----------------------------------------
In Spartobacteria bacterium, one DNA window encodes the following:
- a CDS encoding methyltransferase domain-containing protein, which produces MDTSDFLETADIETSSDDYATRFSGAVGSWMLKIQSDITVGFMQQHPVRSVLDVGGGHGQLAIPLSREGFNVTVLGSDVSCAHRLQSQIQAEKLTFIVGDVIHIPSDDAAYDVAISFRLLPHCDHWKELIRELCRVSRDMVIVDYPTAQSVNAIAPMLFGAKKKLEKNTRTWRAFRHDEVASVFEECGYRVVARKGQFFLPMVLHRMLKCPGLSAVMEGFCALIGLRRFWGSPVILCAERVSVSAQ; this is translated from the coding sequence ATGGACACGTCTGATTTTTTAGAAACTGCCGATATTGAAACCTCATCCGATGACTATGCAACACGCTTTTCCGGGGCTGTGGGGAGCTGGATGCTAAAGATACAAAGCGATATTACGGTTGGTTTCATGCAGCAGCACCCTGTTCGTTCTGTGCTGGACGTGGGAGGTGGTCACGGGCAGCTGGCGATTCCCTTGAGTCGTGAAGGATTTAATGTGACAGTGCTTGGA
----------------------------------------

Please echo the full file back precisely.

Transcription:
In Spartobacteria bacterium, one DNA window encodes the following:
- a CDS encoding methyltransferase domain-containing protein, which produces MDTSDFLETADIETSSDDYATRFSGAVGSWMLKIQSDITVGFMQQHPVRSVLDVGGGHGQLAIPLSREGFNVTVLGSDVSCAHRLQSQIQAEKLTFIVGDVIHIPSDDAAYDVAISFRLLPHCDHWKELIRELCRVSRDMVIVDYPTAQSVNAIAPMLFGAKKKLEKNTRTWRAFRHDEVASVFEECGYRVVARKGQFFLPMVLHRMLKCPGLSAVMEGFCALIGLRRFWGSPVILCAERVSVSAQ; this is translated from the coding sequence ATGGACACGTCTGATTTTTTAGAAACTGCCGATATTGAAACCTCATCCGATGACTATGCAACACGCTTTTCCGGGGCTGTGGGGAGCTGGATGCTAAAGATACAAAGCGATATTACGGTTGGTTTCATGCAGCAGCACCCTGTTCGTTCTGTGCTGGACGTGGGAGGTGGTCACGGGCAGCTGGCGATTCCCTTGAGTCGTGAAGGATTTAATGTGACAGTGCTTGGA